Thus, although the abovementioned models have been used in the research field for the estimation of PRs in crosssectional studies, there are still some issues in the models that could be improved. The negative Logbinomial regression model (NLB) has shown high mathematical consistency in the application of longitudinal cohort analytical studies and has been used in cases of overdispersion of the Poisson model [6,7,8,9,10]. NLB is proposed in this study as a novel generalized linear model for the estimation of prevalence ratios (PR), as a measure of association and control for confounding categorical and numerical variables in crosssectional populationbased studies as a strategy for controlling the bias obtained in unconditional binary logistic regression models due to the overestimation of OR values. In this study, a comparison of the NLB model with the Mantel–Haenszel (MH) stratification method and the three current models for the estimation of PRs is proposed, using a previous study carried out in Colombia about the consumption of psychoactive substances and mental disorders as a precision and accuracy indicator for the estimates of the PR using the NLB model.
Methods
Study description
The data used to compare the point and interval estimates of the models of the present study were taken from a previous crosssectional populationbased study, with the specific objective of estimating the prevalence of psychoactive substances consumption and its associated factors in a population of 140,000 workers in Colombia, in which a stratified random probability sample of 5810 workers was selected.
The outcomes or events of interest in this study were: lifetime cocaine use, marijuana consumption in the last year, current cigarette consumption, lifetime alcohol consumption risk of consumption of psychoactive substances. The association factor used in the model was depression measured with the Zung test and grouped ages were used as a confounding variable with the following categories: 1) under 25, 2) between 26 and 29, 3) between 30 and 34, and 5) older than and equal to 35 years. It was used as a numerical variable as well.
Negative Logbinomial regression model (NLB)
For the use of the negative Logbinomial regression model, it is important to keep in mind that the probability distribution of the negative binomial discrete random variable X measures the number of trials necessary to obtain rsuccesses, with independent trials and its parameters are r (total number of successes) and p which is the probability of success, therefore the probability of failure is q = 1p and the negative binomial probability distribution is as follows (Eq. 1):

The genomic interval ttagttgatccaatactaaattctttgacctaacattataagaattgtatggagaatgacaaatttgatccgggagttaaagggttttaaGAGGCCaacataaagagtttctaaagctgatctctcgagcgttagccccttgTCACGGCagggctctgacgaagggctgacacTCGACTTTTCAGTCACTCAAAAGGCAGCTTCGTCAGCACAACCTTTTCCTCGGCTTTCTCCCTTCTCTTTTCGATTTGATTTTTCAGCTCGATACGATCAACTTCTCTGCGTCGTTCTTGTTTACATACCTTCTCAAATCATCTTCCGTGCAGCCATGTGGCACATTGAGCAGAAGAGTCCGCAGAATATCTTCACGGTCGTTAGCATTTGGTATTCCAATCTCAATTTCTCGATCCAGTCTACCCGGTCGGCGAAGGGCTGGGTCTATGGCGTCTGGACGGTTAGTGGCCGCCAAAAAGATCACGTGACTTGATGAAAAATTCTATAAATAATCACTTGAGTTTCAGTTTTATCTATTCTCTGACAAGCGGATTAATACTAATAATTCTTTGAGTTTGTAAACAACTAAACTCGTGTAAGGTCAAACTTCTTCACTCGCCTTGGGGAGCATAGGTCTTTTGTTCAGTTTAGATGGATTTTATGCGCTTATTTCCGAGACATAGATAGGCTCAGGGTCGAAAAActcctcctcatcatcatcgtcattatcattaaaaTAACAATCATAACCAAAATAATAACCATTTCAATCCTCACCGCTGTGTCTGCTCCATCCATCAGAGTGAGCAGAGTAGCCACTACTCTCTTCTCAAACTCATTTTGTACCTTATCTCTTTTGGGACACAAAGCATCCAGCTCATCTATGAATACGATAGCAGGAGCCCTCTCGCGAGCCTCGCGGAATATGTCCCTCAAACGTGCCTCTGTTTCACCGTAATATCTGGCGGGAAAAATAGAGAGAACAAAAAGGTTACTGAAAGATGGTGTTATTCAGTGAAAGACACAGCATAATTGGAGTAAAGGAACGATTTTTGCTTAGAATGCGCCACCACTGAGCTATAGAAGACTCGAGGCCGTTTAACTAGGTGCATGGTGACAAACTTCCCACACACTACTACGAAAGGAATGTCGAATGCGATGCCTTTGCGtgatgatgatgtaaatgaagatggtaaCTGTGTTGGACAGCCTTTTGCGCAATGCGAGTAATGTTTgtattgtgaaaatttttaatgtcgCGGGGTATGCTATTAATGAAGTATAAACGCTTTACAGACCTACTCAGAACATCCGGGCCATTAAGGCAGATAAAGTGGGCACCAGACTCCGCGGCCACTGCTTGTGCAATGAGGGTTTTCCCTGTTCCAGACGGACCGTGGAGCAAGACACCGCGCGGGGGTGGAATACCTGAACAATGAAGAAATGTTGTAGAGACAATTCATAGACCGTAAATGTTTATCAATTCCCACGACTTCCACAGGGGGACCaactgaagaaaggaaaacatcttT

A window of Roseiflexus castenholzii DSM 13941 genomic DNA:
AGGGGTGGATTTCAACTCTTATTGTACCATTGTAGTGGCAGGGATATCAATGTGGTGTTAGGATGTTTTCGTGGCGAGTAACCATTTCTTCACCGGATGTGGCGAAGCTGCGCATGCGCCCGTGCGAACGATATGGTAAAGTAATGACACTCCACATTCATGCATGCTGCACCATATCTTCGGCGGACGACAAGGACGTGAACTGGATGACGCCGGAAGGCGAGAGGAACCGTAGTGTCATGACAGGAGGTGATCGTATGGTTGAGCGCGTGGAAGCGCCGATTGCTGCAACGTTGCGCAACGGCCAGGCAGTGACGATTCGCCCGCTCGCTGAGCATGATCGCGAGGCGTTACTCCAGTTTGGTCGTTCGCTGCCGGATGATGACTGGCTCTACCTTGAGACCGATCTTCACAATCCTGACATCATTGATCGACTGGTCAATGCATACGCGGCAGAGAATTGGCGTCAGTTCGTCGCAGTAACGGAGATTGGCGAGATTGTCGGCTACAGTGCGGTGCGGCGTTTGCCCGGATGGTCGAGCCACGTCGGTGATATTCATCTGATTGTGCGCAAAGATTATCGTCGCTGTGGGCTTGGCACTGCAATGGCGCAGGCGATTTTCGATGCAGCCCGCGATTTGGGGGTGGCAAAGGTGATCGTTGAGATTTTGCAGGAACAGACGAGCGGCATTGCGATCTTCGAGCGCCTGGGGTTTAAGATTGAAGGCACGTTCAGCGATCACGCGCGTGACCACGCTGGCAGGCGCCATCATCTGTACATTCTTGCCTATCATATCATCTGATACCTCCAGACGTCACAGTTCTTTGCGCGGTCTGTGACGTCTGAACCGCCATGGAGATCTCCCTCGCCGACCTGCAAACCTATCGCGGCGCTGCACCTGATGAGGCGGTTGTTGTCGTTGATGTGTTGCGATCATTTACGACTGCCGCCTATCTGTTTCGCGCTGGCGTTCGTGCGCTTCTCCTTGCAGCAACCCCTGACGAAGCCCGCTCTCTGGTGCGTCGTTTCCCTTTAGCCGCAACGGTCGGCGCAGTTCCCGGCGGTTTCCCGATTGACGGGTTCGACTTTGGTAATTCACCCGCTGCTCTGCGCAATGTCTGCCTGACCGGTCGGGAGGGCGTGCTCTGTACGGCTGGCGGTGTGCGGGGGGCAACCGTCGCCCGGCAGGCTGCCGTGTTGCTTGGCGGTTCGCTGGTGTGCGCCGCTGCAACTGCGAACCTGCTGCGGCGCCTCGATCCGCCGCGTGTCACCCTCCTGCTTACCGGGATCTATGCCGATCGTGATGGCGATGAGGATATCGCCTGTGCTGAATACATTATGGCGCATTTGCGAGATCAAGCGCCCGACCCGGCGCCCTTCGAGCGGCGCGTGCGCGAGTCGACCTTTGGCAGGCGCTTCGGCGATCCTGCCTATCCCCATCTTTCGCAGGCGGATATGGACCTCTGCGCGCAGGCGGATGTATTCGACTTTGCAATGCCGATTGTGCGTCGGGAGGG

This Poissonderived distribution, adjusted for overdispersion, has an expected value different from the variance, as shown below (Eqs. 2 and 3):
In the construction of the generalized linear model (GLM) of the proposed negative logbinomial model, the three components of the GLM were taken into account: in the random component, the random variable of the dependent variable of the negative binomial model (Y), with exponential family distribution is measured in counts occurring at a time t and is also used in continuous and dichotomous variables evaluating the mathematical assumptions of the model (linearity of the model parameters and independence of the observations of the study subjects), therefore it is applicable in crosssectional studies in the estimation of the prevalence of the disease or dichotomous variables of crosssectional studies. The systematic components of the model which are the explanatory variables or associated factors Xi, numerical or categorical variables with their respective estimators (β_{i}), standard errors and confidence intervals, which are used for the construction of the associative models of the crosssectional studies. Finally, for the link function, in this case was the logarithm per se, which was proposed the name of "negative logbinomial" model for crosssectional studies.
Maximum likelihood was used as the estimation method of the NLB and to compare iteratively reweighted least squares (IRLS), with Fisher scoring, Newton–Raphson and hybrid iterative optimization methods for convergence tolerances estimations or epsilon (ε) < 0.000001 or 1e6 (ε > 0).
NLB model is derived from a compound Poisson distribution with fitted Gamma distribution [8], with the log link g(μ) = ln(μ)=Xi βi, vi=1/α, then Yi⁄Xi =BN(1/α,1/(1+αμi) )as follows (Eq. 4):
In the negative logbinomial model taking as independent variable dummy X_{i}, with the values 0 and 1 (k = 0 and k = 1), the incidence rate ratio (IRR) of the binomial model was taken as the relative risk in analytical cohort studies and thus as the prevalence ratio (PR) in crosssectional studies, as follows (Eqs. 5 and 6) [8,9,10]:
With k = 1, in crosssectional studies, the RP estimator as follow:
The inherent bias of the OR versus the PR
The inherent bias of the OR versus the PR for the NLB model was calculated to estimate the PRs for the five outcomes for the Colombian study.
In analytical epidemiological studies, it has been shown that the odds ratio (OR) calculation is an accurate estimator of the relative risk (RR) for the cases in which the prevalence of the disease is small (p < 10%) and therefore for the prevalence ratio in crosssectional studies [5,6,7,8,9,10]. The PR is measured as the proportion of the prevalence of individuals with disease exposed to a specific factor over the proportion of the prevalence of individuals with disease without exposure (PR = p1/p2). The odds ratio is defined as a ratio of odds (odds = prevalence/(1prevalence) = p/q = p/1p) [7] and the calculation of the OR in crosssectional studies is the odds of disease in exposed compared to the odds of disease in unexposed [7].